6. Oh wait….. Before any LC Services are available in the UDDI Registry you need to invoke the UDDI2Service.publishLiveCycleService. You can do this from the “Components View” in Workbench, however, you need to first turn on the unsupported workbench option –> -Dcom.adobe.workbench.unsupported.dscadmin.invoke.enable=true in the workbench.ini file

Anyway, Good Luck! there is a lot to play with there.

Few more notes for those digging deeper:

  • I packaged two modified WSDLs from which the WebService ActionScript stubs were generated within Flex Builder. I had to modify the WSDL to get around issues with the decoding of arrays.
  • If you need to regenerate the WebService ActionScript stubs then you will need to modify the src/webservices/inquiry/BaseInquireService.as file to change the isWrapped properties of the WSDLMessages to false rather than true.
  • The calls between LiveCycle and JUDDI seem to be slow on the perf side, but I haven’t drilled into that aspect as of yet

—-
Original article at http://lostintentions.com/2008/12/08/uddi-integration-with-livecycle/.

Extending PDF support within Microsoft SharePoint

I’m seeing a lot of organisations adopt Microsoft’s SharePoint server lately and one common discussion point is around PDF workflows and how to support functions such as Check In / Check out etc. For those users out there, you’ll be please to know that Adobe has quite a few new ways for you to extend your SharePoint workflows into […]

—-
Original article at http://feedproxy.google.com/~r/MarkSzulcsBlog/~3/68eLN7kHFy8/.

Using JRockit Mission Control to Determine CPU Utilization by LiveCycle JVM Thread

Jayan Kandathil

If you are using Oracle WebLogic using the Oracle JRockit JDK (“Mission Control” or “Real Time“, the only difference is licensing, not technology), you can use “JRockit Mission Control” (JRMC) to determine which LiveCycle JVM thread is using up CPU cycles.

Download JRockit Mission Control from OTN (Oracle Technology Network) and install it locally on the same server as WebLogic. Make sure you are properly licensed to use these tools.

1) Run jrmc.exe from the bin folder.
2) In the left navigation pane, dbl-click the WebLogic instance (automatically discovered) under the ‘Local’ node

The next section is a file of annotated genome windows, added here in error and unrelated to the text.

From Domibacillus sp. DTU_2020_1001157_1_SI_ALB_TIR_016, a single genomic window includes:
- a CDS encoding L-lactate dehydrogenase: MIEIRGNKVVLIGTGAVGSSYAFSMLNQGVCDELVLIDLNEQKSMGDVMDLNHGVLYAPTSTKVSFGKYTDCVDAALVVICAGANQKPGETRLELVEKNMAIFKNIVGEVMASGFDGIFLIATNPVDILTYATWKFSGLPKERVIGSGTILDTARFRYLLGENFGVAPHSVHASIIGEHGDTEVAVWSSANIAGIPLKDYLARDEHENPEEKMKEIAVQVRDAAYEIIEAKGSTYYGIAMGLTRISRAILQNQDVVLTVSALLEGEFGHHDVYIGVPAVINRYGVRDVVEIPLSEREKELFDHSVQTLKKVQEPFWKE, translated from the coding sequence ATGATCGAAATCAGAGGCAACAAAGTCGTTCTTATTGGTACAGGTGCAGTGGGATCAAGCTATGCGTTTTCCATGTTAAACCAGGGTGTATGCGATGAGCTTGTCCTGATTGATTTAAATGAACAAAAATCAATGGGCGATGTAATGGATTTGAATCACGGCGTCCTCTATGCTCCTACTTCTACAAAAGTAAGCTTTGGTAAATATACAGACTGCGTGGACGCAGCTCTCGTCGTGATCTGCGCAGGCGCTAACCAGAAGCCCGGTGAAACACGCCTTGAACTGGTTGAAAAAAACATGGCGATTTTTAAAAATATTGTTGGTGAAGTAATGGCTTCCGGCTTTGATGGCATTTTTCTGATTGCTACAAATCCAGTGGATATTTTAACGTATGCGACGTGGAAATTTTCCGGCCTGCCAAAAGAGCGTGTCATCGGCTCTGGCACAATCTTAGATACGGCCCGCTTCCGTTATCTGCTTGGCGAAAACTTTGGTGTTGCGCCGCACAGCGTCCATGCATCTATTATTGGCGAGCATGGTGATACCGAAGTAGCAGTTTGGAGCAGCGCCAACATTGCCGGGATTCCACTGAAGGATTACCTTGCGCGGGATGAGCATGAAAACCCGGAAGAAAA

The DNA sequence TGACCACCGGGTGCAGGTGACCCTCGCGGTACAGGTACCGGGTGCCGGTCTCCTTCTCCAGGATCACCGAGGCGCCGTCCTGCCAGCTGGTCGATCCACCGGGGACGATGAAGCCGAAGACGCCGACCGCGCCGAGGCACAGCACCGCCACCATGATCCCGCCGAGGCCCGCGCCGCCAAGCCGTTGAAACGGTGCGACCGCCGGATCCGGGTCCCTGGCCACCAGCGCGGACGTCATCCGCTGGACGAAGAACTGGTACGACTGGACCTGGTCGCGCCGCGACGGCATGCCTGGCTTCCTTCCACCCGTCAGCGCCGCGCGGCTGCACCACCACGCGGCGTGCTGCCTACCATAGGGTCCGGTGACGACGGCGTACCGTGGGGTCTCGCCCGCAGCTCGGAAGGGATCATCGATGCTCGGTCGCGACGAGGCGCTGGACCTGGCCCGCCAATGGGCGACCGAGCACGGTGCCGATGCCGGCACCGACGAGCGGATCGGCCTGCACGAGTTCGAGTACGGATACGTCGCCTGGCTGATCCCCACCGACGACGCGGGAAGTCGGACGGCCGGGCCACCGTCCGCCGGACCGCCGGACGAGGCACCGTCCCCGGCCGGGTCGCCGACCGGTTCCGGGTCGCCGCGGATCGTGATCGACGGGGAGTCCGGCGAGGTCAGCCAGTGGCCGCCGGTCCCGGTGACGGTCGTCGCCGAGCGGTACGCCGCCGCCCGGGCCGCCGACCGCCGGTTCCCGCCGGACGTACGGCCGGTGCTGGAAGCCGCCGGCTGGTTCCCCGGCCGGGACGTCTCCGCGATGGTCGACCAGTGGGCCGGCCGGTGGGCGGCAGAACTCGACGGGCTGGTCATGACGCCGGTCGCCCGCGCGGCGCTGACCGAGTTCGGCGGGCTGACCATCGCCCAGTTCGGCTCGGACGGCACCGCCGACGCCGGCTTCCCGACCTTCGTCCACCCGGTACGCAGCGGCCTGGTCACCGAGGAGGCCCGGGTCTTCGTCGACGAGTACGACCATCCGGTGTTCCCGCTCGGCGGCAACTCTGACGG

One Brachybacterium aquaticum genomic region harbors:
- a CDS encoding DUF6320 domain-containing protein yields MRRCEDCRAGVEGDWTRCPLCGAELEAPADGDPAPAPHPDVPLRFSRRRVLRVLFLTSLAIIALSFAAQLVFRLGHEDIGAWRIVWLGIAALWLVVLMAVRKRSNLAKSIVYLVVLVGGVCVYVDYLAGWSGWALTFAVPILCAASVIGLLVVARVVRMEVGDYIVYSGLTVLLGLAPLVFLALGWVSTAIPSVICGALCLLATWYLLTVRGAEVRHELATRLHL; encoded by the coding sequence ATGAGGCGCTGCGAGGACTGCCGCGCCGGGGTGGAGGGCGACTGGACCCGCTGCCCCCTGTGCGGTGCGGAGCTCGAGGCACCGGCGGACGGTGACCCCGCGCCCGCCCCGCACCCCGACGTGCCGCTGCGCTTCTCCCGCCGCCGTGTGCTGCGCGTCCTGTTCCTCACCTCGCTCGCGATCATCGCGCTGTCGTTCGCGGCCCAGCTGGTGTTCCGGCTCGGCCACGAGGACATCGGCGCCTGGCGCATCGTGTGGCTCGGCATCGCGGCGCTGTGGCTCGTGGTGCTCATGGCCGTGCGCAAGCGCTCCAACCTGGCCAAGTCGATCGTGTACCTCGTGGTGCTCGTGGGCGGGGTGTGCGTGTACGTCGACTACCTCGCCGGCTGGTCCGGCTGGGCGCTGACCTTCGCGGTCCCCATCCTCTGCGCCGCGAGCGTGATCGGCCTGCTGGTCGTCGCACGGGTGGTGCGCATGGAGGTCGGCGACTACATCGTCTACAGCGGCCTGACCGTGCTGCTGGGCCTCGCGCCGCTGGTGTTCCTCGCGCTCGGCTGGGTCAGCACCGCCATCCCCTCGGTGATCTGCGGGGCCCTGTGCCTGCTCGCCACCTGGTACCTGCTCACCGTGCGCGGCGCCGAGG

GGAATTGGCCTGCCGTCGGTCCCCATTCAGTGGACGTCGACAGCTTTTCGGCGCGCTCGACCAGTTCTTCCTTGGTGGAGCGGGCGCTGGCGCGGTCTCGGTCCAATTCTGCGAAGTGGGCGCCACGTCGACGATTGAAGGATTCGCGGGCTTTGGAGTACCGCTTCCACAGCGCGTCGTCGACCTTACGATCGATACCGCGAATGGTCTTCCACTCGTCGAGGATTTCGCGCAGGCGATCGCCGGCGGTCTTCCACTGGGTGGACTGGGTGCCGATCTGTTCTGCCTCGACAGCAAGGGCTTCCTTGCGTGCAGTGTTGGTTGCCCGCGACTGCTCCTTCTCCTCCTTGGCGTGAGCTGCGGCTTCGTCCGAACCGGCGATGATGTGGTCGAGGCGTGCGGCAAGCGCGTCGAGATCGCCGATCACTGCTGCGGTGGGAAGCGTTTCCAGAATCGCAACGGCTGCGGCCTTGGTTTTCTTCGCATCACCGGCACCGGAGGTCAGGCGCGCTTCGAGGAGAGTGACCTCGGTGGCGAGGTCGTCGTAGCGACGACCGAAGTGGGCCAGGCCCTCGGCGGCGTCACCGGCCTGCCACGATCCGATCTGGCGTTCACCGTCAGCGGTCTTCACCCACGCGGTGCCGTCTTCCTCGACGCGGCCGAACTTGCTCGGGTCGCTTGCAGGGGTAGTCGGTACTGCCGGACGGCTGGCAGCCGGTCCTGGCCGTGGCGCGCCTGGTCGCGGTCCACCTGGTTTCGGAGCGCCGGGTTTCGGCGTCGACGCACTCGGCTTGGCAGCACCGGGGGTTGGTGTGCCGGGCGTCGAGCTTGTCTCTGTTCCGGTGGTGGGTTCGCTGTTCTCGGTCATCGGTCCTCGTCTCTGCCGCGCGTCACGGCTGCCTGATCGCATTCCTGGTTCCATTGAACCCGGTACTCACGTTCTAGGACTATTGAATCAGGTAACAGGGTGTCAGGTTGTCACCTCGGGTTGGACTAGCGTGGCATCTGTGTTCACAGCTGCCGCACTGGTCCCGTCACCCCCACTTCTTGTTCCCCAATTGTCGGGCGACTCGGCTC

3) Click the ‘Runtime’ button
4) Click on the ‘Threads’ tab (at the bottom)
5) Check the ‘CPU Profiling’ checkbox
6) Sort on the ‘Total CPU Usage’ column

Checking the ‘Allocation’ checkbox will cause JRMC to report memory usage by JVM thread.

——-
Original article at http://blogs.adobe.com/livecycle/2011/03/using-jrockit-mission-control-to-determine-cpu-utilization-by-livecycle-jvm-thread.html.

Tutorial: Designing Interactive PDF Forms

- Drew Brazil

With LiveCycle Designer you can create interactive PDF forms. Interactive PDF forms are useful for gathering information from recipients who want to complete and submit the form online, as well as print a copy of the form.

Below is a link to a comprehensive tutorial written by Samartha Vashishtha, which explains how to create and distribute an interactive form. This tutorial discusses how to create the form, key consideration to keep in mind while creating the form, how to distribute the form, how to manage responses, and how to use scripting for conditional fields.

The tutorial also includes a link to a sample form, which you can view as you follow along.

For more information, see http://ewh.ieee.org/soc/pcs/index.php?q=node/1879

——-
Original article at http://blogs.adobe.com/livecycledocs/2011/01/tutorial-designing-interactive-pdf-forms.html.

Using LiveCycle Data Services to create applications

- Scott Macdonald

Did you know that you can use LiveCycle Data Services to create interactive applications that display run-time data? If you are interested in knowing how to program these types of applications, then i recommend checking out this article: Creating live stock quote sample applications using the Message service.

——-
Original article at http://blogs.adobe.com/livecycledocs/2010/12/using-livecycle-data-services-to-create-applications.html.

Java exceptions and Flex

I’ve seen some articles on this subject but I have not found one dealing with all cases (webservices, BlazeDS, BlazeDS and Spring, data management). Also the approach for BlazeDS is different than the one used with Spring/BlazeDS integration, and this thing can be a little bit confusing for a beginner.

Let’s assume that you have a layer of services that should be invoked from your Flex application. You can expose these services as web services or as remote methods. Or you can use data management. The Java methods may throw errors and you want to display them in the Flex application.

For simplicity I will use a very short method as an example. The method signature is :

public String returnResults() throws DatabaseDownException;

There are four main use cases:

a)You have to write a webservice to return the result as XML. For example:

<?xml version="1.0" encoding="UTF-8"?>